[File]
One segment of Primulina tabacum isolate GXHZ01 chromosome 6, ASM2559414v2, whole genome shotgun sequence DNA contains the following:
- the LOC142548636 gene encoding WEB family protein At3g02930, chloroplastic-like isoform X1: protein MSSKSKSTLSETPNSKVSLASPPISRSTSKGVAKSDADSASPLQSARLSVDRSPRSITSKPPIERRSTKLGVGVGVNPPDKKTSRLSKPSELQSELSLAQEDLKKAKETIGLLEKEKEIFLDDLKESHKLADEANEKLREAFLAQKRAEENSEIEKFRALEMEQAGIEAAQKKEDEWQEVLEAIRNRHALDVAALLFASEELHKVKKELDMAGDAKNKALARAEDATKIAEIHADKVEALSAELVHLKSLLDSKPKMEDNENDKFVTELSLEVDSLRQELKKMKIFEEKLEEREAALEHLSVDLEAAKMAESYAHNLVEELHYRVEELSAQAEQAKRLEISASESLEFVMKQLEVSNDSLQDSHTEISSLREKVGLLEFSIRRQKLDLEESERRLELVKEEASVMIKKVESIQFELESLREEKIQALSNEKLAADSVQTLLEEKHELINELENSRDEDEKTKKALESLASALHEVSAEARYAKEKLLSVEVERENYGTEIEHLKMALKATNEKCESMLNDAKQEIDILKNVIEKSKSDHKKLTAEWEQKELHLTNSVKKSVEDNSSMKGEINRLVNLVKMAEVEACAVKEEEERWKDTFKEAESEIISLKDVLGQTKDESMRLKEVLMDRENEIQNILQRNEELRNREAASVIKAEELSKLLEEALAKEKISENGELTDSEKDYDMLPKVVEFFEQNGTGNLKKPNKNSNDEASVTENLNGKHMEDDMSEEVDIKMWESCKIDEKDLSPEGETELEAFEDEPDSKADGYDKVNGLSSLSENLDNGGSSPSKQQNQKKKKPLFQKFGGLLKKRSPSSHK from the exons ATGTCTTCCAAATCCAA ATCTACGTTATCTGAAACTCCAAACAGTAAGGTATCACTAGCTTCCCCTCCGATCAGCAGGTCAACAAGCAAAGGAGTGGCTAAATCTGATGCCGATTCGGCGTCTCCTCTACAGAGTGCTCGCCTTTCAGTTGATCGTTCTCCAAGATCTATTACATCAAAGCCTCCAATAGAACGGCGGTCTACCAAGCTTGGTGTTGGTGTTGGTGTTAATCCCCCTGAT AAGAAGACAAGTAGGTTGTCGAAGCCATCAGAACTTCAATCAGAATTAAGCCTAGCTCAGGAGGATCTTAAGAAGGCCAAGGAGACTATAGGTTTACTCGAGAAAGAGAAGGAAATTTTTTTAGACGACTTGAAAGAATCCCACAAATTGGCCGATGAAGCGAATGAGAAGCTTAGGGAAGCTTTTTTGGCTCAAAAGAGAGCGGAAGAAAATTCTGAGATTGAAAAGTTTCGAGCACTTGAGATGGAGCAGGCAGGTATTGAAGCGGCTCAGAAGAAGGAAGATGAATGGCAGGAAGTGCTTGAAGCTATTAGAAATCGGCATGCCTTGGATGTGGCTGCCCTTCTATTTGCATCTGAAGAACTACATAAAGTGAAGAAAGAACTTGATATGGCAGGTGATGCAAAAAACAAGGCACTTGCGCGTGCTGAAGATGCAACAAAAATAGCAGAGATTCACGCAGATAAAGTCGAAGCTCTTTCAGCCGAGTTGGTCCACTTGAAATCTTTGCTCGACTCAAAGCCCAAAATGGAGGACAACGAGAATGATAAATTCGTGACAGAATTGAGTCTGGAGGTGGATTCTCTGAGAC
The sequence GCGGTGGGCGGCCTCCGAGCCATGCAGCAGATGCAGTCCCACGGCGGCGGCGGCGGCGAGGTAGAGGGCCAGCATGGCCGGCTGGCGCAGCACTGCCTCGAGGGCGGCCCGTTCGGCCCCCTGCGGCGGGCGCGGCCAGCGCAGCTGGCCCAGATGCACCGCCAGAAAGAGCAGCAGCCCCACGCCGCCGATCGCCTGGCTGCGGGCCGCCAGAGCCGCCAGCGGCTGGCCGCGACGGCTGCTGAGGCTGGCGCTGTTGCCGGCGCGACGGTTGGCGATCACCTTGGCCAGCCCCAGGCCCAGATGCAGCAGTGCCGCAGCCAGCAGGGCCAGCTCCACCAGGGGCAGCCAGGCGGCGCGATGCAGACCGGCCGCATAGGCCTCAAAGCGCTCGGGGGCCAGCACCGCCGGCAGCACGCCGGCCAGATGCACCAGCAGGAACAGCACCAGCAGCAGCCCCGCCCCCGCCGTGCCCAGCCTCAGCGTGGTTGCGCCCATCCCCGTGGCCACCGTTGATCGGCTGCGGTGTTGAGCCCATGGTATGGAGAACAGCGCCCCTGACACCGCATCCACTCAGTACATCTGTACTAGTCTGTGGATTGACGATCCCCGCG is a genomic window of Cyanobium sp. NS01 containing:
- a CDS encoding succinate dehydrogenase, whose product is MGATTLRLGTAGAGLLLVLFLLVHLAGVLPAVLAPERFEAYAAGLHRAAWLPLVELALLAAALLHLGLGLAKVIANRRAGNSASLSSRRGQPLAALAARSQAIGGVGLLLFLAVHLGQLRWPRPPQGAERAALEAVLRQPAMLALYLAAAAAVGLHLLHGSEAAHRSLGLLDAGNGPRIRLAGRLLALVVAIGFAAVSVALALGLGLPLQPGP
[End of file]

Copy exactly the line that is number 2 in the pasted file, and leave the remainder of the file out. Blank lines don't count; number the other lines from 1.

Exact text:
- the LOC142548636 gene encoding WEB family protein At3g02930, chloroplastic-like isoform X1: protein MSSKSKSTLSETPNSKVSLASPPISRSTSKGVAKSDADSASPLQSARLSVDRSPRSITSKPPIERRSTKLGVGVGVNPPDKKTSRLSKPSELQSELSLAQEDLKKAKETIGLLEKEKEIFLDDLKESHKLADEANEKLREAFLAQKRAEENSEIEKFRALEMEQAGIEAAQKKEDEWQEVLEAIRNRHALDVAALLFASEELHKVKKELDMAGDAKNKALARAEDATKIAEIHADKVEALSAELVHLKSLLDSKPKMEDNENDKFVTELSLEVDSLRQELKKMKIFEEKLEEREAALEHLSVDLEAAKMAESYAHNLVEELHYRVEELSAQAEQAKRLEISASESLEFVMKQLEVSNDSLQDSHTEISSLREKVGLLEFSIRRQKLDLEESERRLELVKEEASVMIKKVESIQFELESLREEKIQALSNEKLAADSVQTLLEEKHELINELENSRDEDEKTKKALESLASALHEVSAEARYAKEKLLSVEVERENYGTEIEHLKMALKATNEKCESMLNDAKQEIDILKNVIEKSKSDHKKLTAEWEQKELHLTNSVKKSVEDNSSMKGEINRLVNLVKMAEVEACAVKEEEERWKDTFKEAESEIISLKDVLGQTKDESMRLKEVLMDRENEIQNILQRNEELRNREAASVIKAEELSKLLEEALAKEKISENGELTDSEKDYDMLPKVVEFFEQNGTGNLKKPNKNSNDEASVTENLNGKHMEDDMSEEVDIKMWESCKIDEKDLSPEGETELEAFEDEPDSKADGYDKVNGLSSLSENLDNGGSSPSKQQNQKKKKPLFQKFGGLLKKRSPSSHK from the exons ATGTCTTCCAAATCCAA ATCTACGTTATCTGAAACTCCAAACAGTAAGGTATCACTAGCTTCCCCTCCGATCAGCAGGTCAACAAGCAAAGGAGTGGCTAAATCTGATGCCGATTCGGCGTCTCCTCTACAGAGTGCTCGCCTTTCAGTTGATCGTTCTCCAAGATCTATTACATCAAAGCCTCCAATAGAACGGCGGTCTACCAAGCTTGGTGTTGGTGTTGGTGTTAATCCCCCTGAT AAGAAGACAAGTAGGTTGTCGAAGCCATCAGAACTTCAATCAGAATTAAGCCTAGCTCAGGAGGATCTTAAGAAGGCCAAGGAGACTATAGGTTTACTCGAGAAAGAGAAGGAAATTTTTTTAGACGACTTGAAAGAATCCCACAAATTGGCCGATGAAGCGAATGAGAAGCTTAGGGAAGCTTTTTTGGCTCAAAAGAGAGCGGAAGAAAATTCTGAGATTGAAAAGTTTCGAGCACTTGAGATGGAGCAGGCAGGTATTGAAGCGGCTCAGAAGAAGGAAGATGAATGGCAGGAAGTGCTTGAAGCTATTAGAAATCGGCATGCCTTGGATGTGGCTGCCCTTCTATTTGCATCTGAAGAACTACATAAAGTGAAGAAAGAACTTGATATGGCAGGTGATGCAAAAAACAAGGCACTTGCGCGTGCTGAAGATGCAACAAAAATAGCAGAGATTCACGCAGATAAAGTCGAAGCTCTTTCAGCCGAGTTGGTCCACTTGAAATCTTTGCTCGACTCAAAGCCCAAAATGGAGGACAACGAGAATGATAAATTCGTGACAGAATTGAGTCTGGAGGTGGATTCTCTGAGAC